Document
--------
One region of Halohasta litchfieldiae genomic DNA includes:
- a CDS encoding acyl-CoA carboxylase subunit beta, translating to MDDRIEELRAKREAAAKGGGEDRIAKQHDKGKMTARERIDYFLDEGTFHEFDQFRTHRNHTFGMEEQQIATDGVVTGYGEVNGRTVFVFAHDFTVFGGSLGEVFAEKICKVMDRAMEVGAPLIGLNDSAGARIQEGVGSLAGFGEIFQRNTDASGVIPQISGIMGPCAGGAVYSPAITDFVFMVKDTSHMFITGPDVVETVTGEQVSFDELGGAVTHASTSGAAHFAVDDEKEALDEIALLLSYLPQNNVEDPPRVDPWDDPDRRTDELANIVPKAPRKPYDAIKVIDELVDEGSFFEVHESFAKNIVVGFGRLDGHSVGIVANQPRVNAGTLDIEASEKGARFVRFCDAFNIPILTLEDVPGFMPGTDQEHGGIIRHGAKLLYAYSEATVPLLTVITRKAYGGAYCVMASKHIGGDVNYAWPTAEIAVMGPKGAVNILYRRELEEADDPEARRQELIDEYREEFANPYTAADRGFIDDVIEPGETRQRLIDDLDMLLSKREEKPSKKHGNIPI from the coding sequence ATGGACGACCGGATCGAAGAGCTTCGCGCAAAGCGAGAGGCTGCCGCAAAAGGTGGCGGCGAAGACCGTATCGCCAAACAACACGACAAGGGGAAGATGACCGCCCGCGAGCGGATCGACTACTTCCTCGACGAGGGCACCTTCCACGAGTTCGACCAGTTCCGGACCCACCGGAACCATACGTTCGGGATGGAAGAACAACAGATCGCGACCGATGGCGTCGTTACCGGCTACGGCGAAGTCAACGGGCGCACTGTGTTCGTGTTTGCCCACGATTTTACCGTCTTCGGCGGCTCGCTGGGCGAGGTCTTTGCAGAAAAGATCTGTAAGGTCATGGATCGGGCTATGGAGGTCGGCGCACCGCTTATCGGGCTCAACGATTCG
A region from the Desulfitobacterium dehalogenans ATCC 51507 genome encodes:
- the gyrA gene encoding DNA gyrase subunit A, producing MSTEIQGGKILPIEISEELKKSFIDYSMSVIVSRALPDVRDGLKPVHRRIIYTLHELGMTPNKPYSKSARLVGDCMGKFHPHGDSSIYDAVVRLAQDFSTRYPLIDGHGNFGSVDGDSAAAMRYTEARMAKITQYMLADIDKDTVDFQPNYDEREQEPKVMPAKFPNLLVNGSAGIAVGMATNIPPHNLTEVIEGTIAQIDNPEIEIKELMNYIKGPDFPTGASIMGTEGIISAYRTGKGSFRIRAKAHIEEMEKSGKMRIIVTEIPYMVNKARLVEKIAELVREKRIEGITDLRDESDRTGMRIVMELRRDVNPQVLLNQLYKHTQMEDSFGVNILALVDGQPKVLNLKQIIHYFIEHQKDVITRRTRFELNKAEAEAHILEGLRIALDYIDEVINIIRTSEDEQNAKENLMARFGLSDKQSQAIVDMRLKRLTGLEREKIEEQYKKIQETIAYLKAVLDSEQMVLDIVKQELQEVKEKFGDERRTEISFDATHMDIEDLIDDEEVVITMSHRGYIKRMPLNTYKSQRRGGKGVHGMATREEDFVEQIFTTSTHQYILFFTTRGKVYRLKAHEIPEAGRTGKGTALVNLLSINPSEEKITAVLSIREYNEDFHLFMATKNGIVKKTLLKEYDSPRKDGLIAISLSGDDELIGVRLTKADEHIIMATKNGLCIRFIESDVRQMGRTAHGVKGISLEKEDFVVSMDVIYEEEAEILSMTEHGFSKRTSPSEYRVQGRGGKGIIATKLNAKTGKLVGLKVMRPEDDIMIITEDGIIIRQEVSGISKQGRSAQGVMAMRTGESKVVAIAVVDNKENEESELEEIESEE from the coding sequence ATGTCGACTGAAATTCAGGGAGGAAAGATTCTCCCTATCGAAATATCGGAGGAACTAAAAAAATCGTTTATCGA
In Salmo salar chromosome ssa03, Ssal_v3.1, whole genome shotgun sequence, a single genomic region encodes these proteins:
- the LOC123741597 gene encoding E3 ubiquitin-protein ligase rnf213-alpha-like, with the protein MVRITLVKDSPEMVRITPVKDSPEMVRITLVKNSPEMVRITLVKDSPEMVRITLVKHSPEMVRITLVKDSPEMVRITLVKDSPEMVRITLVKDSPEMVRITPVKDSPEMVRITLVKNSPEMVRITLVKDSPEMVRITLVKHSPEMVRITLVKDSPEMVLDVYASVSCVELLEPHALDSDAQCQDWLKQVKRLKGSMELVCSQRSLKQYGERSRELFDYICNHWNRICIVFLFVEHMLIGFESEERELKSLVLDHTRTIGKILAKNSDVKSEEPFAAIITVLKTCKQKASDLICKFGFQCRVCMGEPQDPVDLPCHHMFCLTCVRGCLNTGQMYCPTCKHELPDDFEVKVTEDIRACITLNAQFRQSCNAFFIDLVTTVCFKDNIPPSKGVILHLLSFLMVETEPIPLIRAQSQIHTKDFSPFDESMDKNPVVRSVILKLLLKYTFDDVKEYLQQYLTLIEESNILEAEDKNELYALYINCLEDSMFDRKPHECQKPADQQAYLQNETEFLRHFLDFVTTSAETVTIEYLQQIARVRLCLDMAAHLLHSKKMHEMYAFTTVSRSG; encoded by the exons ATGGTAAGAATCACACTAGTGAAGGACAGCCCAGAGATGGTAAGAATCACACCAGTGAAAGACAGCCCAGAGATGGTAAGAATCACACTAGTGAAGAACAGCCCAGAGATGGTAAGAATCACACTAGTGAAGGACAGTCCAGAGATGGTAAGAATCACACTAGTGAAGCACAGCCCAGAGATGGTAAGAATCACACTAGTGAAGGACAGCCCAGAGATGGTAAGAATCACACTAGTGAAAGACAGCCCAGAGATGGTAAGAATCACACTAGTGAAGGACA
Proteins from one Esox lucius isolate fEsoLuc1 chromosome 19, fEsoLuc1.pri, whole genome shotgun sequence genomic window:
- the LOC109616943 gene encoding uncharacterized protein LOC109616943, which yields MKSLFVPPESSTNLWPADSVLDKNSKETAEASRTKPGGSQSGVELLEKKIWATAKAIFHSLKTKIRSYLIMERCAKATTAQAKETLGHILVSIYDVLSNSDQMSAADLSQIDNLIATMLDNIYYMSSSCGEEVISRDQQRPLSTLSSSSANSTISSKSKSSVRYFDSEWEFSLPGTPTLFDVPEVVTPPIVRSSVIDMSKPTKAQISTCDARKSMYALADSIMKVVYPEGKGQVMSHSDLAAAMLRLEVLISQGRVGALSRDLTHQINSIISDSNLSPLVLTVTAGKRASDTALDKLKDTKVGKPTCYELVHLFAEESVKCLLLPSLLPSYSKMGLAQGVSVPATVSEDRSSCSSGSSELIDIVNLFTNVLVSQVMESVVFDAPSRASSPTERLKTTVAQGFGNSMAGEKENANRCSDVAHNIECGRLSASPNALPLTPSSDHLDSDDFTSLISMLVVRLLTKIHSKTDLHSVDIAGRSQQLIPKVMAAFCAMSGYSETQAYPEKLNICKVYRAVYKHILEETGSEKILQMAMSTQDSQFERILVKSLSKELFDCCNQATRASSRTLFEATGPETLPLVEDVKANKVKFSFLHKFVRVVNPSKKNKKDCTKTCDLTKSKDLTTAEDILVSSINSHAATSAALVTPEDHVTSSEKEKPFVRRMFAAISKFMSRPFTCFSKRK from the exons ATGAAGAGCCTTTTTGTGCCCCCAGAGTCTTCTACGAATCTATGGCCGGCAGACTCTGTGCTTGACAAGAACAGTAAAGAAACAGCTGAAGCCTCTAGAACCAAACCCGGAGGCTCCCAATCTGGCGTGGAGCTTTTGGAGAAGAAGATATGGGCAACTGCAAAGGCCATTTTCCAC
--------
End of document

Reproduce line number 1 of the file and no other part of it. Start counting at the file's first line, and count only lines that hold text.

One region of Halohasta litchfieldiae genomic DNA includes: